Session of the Week: The Borders of Immigration History
In session 67, The Borders of Immigration History: Citizenship and Politics from the Local to the Global, the presenters examine immigration through three different lenses: immigration in the Reconstruction years; Japanese, Chinese, and Mexican American experiences from 1945 to 1965; and Los Angeles’s Koreatown from 1965 to 1992.
First up Hidetaka Hirota (Boston Coll.) looks to state-level immigration control in the 1870s (primarily in Massachusetts and New York), notes undesirable classes of European immigrants, and explains the lesser known Immigration Act of 1882. Aaron I. Cavin (Univ. of Michigan) considers improved rights for Japanese Americans after 1945 (though notes the continuing limitations and inequalities), and also examines the experiences of Chinese and Mexican Americans from 1945-65. Finally, Shelley S. Lee (Oberlin) tracks the expansion of Los Angeles’s Koreatown from 1965 to 1992.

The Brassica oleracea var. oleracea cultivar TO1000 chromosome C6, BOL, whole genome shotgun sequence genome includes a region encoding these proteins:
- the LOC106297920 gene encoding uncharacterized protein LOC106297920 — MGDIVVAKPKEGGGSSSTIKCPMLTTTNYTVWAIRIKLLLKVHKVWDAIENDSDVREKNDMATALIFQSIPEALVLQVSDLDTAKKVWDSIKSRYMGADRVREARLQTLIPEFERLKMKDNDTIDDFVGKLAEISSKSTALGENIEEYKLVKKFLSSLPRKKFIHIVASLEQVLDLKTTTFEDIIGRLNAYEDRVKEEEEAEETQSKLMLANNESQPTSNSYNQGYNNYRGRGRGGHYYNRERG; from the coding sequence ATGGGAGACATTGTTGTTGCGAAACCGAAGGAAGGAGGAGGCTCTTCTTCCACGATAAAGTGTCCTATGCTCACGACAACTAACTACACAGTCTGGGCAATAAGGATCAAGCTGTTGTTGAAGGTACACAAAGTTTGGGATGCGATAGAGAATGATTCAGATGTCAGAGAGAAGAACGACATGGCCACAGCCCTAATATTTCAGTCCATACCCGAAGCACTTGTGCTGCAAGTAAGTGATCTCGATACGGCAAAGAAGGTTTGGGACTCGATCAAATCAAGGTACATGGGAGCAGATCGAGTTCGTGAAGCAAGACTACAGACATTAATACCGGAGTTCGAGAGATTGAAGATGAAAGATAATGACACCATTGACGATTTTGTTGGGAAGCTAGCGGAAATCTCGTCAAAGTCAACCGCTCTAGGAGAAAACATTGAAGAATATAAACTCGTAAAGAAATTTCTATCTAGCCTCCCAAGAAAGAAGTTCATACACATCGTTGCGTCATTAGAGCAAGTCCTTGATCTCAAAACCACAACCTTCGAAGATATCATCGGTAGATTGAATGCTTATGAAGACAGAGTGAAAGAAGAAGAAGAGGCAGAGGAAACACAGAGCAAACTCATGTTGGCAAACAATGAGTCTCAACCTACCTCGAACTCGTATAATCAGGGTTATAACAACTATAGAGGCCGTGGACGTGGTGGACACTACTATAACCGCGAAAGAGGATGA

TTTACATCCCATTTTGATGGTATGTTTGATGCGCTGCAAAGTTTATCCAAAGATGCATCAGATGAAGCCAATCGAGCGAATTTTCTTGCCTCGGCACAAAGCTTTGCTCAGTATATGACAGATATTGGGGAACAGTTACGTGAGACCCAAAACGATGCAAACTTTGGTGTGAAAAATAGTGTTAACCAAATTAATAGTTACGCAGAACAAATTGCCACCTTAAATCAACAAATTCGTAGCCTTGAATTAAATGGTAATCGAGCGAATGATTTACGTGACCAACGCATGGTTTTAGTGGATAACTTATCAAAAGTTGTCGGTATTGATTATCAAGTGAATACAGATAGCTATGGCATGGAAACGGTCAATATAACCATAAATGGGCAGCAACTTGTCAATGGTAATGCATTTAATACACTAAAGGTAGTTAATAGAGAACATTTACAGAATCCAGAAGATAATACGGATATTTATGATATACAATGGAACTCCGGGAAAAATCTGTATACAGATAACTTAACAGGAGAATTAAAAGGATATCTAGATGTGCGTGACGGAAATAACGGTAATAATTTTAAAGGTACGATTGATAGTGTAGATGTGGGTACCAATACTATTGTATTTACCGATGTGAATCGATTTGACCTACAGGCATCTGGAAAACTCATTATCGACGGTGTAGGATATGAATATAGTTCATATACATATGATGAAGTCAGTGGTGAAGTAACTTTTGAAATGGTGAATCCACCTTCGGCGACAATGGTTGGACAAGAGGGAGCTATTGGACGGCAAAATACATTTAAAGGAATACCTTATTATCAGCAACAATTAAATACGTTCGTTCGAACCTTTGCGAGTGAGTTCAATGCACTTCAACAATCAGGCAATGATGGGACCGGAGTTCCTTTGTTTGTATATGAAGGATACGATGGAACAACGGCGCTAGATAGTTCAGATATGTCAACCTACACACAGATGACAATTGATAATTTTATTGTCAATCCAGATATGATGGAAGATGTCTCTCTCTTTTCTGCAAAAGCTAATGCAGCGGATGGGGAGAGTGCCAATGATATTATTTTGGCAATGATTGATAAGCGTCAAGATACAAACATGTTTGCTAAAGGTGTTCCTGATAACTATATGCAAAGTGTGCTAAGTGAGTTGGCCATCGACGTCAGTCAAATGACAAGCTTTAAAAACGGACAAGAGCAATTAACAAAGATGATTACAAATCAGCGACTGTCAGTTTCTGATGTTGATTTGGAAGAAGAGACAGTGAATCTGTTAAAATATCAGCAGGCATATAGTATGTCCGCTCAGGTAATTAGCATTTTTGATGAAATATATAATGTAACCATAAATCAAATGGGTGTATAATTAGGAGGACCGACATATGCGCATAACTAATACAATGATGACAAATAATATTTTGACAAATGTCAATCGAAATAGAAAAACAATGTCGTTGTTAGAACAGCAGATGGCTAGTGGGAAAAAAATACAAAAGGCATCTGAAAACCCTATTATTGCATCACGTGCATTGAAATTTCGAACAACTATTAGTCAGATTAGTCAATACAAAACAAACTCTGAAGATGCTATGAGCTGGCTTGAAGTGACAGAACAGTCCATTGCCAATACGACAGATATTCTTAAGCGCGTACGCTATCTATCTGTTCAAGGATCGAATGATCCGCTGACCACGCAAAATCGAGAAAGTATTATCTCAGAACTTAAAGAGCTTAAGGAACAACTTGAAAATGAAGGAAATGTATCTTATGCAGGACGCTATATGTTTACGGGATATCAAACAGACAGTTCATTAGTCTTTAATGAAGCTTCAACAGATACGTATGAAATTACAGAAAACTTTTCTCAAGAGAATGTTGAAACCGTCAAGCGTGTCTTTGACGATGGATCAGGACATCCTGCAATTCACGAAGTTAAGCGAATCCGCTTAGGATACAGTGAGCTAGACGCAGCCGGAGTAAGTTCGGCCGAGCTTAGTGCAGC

The Borders of Immigration History: Citizenship and Politics from the Local to the Global
AHA Session 67
Friday, January 7, 2011: 9:30 AM-11:30 AM
Boylston Room (Marriott Boston Copley Place)
Chair: Geraldo L. Cadava, Northwestern University
Papers: The Moment of Transition: Immigration Control by Northern States and the Struggle for National Immigration Legislation in Reconstruction Years
Hidetaka Hirota, Boston College
Immigrant Rights and the Welfare State: Race and Citizenship in Santa Clara County, 1945–65
Aaron I. Cavin, University of Michigan
Immigrant Dreams, Urban Dystopia: Korean Americans and Late Twentieth-Century Los Angeles
Shelley S. Lee, Oberlin College
Comment: George J. Sanchez, University of Southern California
This post first appeared on AHA Today.
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